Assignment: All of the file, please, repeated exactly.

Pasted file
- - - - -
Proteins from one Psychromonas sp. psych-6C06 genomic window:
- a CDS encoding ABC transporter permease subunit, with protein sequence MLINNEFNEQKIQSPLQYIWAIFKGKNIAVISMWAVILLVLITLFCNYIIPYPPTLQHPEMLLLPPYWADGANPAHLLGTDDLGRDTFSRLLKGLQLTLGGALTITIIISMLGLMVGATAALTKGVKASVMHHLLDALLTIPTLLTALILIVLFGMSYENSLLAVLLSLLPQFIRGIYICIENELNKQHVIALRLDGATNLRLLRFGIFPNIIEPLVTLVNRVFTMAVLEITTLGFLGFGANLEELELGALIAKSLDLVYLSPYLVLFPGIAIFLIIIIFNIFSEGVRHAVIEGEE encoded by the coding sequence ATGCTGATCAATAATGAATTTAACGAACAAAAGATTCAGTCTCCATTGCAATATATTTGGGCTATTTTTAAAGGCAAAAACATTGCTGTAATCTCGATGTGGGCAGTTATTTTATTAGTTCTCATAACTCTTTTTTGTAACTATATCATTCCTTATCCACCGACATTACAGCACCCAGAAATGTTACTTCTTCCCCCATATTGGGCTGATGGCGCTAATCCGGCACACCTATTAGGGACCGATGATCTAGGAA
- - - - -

Proteins from one Psychromonas sp. psych-6C06 genomic window:
- a CDS encoding ABC transporter permease subunit, with protein sequence MLINNEFNEQKIQSPLQYIWAIFKGKNIAVISMWAVILLVLITLFCNYIIPYPPTLQHPEMLLLPPYWADGANPAHLLGTDDLGRDTFSRLLKGLQLTLGGALTITIIISMLGLMVGATAALTKGVKASVMHHLLDALLTIPTLLTALILIVLFGMSYENSLLAVLLSLLPQFIRGIYICIENELNKQHVIALRLDGATNLRLLRFGIFPNIIEPLVTLVNRVFTMAVLEITTLGFLGFGANLEELELGALIAKSLDLVYLSPYLVLFPGIAIFLIIIIFNIFSEGVRHAVIEGEE encoded by the coding sequence ATGCTGATCAATAATGAATTTAACGAACAAAAGATTCAGTCTCCATTGCAATATATTTGGGCTATTTTTAAAGGCAAAAACATTGCTGTAATCTCGATGTGGGCAGTTATTTTATTAGTTCTCATAACTCTTTTTTGTAACTATATCATTCCTTATCCACCGACATTACAGCACCCAGAAATGTTACTTCTTCCCCCATATTGGGCTGATGGCGCTAATCCGGCACACCTATTAGGGACCGATGATCTAGGAA